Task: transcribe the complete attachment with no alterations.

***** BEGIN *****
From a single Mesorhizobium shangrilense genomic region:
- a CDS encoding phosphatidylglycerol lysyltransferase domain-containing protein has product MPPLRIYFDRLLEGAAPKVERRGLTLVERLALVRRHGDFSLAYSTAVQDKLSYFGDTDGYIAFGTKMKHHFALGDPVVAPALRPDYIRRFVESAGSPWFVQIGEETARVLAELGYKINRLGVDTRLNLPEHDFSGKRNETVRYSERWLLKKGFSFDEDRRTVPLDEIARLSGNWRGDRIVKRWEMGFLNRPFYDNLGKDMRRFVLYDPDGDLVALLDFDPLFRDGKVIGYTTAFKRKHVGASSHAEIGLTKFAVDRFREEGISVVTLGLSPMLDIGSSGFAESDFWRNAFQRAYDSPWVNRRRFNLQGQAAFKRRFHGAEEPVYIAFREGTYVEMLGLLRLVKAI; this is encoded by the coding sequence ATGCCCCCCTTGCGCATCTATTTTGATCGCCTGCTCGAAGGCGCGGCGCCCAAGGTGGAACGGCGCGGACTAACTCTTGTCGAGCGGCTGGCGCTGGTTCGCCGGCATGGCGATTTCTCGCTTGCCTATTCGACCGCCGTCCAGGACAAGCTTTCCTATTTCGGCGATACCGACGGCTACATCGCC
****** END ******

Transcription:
From a single Mesorhizobium shangrilense genomic region:
- a CDS encoding phosphatidylglycerol lysyltransferase domain-containing protein has product MPPLRIYFDRLLEGAAPKVERRGLTLVERLALVRRHGDFSLAYSTAVQDKLSYFGDTDGYIAFGTKMKHHFALGDPVVAPALRPDYIRRFVESAGSPWFVQIGEETARVLAELGYKINRLGVDTRLNLPEHDFSGKRNETVRYSERWLLKKGFSFDEDRRTVPLDEIARLSGNWRGDRIVKRWEMGFLNRPFYDNLGKDMRRFVLYDPDGDLVALLDFDPLFRDGKVIGYTTAFKRKHVGASSHAEIGLTKFAVDRFREEGISVVTLGLSPMLDIGSSGFAESDFWRNAFQRAYDSPWVNRRRFNLQGQAAFKRRFHGAEEPVYIAFREGTYVEMLGLLRLVKAI; this is encoded by the coding sequence ATGCCCCCCTTGCGCATCTATTTTGATCGCCTGCTCGAAGGCGCGGCGCCCAAGGTGGAACGGCGCGGACTAACTCTTGTCGAGCGGCTGGCGCTGGTTCGCCGGCATGGCGATTTCTCGCTTGCCTATTCGACCGCCGTCCAGGACAAGCTTTCCTATTTCGGCGATACCGACGGCTACATCGCC